They say that a week is a long time in politics, and what a week it has been with the election of Donald Trump as the President of the United States of America.
In last week’s column is discussed the US Electoral College system and explained how winning the most ‘popular’ votes isn’t always enough to secure the Presidency, which was timely given the way the election eventuated. While Donald Trump won the Electoral College 306 votes to 232, Hillary Clinton won the popular vote 61,779,507 (47.9%) to 60,830,919 (47.2%). This makes Trump just the fifth person is US history to become President without winning the popular vote.
Strategically he was able to pull this feat off by winning over traditionally democratic states in the industrial Midwest like Michigan, Wisconsin, Ohio and Pennsylvania. Collectively these states are known as the “rust belt” and have suffered huge economic decline, population loss and urban decay due to the shrinking of its once-powerful industrial sector that has been hit hard by increased automation, the effect of some free trade agreements and the outsourcing of jobs out of the US to countries with cheaper labour markets.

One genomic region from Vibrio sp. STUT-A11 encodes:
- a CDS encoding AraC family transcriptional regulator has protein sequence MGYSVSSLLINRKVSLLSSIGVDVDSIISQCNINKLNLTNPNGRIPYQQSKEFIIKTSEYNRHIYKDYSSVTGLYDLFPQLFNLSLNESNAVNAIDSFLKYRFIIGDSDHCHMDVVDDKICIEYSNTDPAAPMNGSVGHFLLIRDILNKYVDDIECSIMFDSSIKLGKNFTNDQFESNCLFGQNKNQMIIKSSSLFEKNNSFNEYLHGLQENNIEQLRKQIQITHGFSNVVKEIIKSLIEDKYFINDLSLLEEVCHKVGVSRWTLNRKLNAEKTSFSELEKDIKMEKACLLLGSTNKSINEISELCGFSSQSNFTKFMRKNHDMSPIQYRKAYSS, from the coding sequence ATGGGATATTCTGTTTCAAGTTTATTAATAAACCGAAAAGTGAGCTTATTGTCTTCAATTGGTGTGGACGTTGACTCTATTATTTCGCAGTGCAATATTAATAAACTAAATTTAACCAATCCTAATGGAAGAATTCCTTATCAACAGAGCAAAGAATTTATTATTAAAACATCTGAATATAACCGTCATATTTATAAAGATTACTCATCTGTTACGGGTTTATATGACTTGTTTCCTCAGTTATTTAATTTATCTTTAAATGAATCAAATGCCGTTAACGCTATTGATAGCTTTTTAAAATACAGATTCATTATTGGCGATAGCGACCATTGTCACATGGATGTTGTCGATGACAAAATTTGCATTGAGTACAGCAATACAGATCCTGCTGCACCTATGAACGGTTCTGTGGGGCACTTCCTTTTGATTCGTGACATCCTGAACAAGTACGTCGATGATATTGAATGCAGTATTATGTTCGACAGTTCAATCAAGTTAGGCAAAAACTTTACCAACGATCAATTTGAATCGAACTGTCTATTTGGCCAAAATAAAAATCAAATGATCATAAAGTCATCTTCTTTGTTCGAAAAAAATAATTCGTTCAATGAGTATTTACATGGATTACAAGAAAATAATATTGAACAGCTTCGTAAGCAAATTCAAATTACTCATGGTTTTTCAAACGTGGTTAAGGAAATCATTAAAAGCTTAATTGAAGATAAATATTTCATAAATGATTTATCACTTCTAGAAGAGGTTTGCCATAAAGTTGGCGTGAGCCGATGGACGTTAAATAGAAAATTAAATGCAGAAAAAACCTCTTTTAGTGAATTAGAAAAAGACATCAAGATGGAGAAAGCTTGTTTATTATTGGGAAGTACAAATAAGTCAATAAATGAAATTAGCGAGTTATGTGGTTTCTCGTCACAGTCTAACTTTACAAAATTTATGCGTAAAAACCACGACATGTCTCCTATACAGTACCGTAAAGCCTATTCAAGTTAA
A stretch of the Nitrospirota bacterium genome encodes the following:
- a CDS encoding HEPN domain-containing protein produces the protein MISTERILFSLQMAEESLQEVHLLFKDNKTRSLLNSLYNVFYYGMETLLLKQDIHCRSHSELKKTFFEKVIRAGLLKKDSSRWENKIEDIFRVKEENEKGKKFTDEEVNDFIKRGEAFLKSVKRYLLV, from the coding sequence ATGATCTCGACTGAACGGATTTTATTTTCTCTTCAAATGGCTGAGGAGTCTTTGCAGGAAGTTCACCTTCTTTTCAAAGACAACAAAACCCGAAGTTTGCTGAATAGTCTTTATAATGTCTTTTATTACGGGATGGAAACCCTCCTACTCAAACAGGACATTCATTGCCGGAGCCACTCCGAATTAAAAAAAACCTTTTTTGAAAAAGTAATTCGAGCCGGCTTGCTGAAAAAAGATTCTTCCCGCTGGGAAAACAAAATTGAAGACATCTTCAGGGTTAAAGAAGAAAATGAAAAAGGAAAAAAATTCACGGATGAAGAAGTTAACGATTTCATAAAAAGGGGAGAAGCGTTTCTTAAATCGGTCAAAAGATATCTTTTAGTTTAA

On the face of it, it appears that some of Trump’s unconventional economic policies resonated with these populations who for years have felt neglected. So where to from here? President Trump, and his Vice President Mike Pence, will now need to set about the enormous task of making over 4000 appointments to their administration, most notably Chief of Staff, Secretary of State and Secretary of Defence.
The campaign is over and now is the time for governing. I, for one, will be watching with great interest to see how the Trump administration progresses what many consider to be an unconventional and somewhat controversial policy agenda. Earlier this week President Trump called Prime Minister John Key to offer his sympathies over the Kaikōura earthquake.